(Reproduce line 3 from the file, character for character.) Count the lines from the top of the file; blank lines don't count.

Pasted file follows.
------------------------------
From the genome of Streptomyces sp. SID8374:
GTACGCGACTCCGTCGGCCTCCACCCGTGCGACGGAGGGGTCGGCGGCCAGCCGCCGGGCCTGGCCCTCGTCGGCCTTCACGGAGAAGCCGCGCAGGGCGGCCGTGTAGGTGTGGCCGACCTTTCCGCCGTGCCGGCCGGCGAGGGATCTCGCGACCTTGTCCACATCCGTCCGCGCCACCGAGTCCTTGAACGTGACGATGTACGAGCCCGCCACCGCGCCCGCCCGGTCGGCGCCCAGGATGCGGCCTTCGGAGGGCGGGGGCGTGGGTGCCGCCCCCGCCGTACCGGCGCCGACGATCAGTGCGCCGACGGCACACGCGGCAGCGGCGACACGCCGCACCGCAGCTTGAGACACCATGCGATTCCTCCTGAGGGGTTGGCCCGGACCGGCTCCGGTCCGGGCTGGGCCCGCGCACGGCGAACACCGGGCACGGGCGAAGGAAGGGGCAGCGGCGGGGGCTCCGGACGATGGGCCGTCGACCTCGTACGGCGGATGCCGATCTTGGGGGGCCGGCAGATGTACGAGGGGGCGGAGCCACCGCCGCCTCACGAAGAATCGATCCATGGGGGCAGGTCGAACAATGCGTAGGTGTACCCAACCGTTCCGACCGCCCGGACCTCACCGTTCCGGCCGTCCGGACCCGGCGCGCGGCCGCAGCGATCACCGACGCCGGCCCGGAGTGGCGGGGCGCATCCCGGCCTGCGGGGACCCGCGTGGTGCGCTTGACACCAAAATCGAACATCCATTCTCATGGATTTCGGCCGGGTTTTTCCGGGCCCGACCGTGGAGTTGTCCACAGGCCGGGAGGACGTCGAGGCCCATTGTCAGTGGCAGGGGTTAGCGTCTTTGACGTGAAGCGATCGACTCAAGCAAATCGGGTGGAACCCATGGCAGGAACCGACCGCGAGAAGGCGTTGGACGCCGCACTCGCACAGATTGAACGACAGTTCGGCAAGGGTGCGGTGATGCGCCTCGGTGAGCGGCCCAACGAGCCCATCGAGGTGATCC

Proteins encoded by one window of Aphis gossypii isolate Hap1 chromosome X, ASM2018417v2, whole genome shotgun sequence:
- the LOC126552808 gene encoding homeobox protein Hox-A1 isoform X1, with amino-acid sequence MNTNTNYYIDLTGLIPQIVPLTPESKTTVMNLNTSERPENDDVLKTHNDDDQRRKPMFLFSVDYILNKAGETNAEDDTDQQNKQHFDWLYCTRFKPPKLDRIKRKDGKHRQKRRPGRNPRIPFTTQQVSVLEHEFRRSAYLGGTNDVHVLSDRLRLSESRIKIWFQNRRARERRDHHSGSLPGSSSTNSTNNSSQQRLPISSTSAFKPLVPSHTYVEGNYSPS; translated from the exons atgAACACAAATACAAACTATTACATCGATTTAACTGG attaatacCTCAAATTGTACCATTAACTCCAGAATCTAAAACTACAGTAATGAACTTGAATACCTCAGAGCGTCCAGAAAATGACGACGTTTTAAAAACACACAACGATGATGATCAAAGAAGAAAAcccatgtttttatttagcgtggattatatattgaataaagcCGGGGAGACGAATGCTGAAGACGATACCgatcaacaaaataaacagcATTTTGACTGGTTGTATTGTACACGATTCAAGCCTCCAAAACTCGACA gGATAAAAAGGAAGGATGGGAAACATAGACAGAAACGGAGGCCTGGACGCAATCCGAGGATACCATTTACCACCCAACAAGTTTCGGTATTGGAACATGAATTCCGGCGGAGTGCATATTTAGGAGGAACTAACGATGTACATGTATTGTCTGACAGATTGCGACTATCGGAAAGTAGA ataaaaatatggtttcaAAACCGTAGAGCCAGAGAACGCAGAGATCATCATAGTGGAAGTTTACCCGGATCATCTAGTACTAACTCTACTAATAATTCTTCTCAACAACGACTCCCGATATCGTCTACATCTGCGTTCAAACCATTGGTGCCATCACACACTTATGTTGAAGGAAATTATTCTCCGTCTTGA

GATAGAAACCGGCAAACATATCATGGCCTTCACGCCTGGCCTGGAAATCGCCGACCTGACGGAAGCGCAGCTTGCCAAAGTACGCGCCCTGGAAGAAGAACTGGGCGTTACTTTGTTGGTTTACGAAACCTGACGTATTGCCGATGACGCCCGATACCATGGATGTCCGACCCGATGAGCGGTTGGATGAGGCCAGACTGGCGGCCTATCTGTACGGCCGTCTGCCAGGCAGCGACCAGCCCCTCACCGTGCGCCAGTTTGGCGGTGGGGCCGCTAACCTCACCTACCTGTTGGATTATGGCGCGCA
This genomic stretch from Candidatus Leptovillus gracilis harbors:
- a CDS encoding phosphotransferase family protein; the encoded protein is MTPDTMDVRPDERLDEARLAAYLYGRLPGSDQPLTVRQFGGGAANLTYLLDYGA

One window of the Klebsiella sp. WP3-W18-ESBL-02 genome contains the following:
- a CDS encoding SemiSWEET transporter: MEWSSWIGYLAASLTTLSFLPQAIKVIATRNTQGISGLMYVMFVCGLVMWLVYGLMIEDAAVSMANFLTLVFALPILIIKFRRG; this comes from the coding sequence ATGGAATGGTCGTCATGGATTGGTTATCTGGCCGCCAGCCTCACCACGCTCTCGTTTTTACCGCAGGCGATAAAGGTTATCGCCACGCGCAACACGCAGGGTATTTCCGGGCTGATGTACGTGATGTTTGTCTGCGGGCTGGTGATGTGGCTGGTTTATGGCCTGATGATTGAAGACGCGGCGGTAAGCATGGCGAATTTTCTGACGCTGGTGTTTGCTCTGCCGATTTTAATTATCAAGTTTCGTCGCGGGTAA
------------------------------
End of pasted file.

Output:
Proteins encoded by one window of Aphis gossypii isolate Hap1 chromosome X, ASM2018417v2, whole genome shotgun sequence: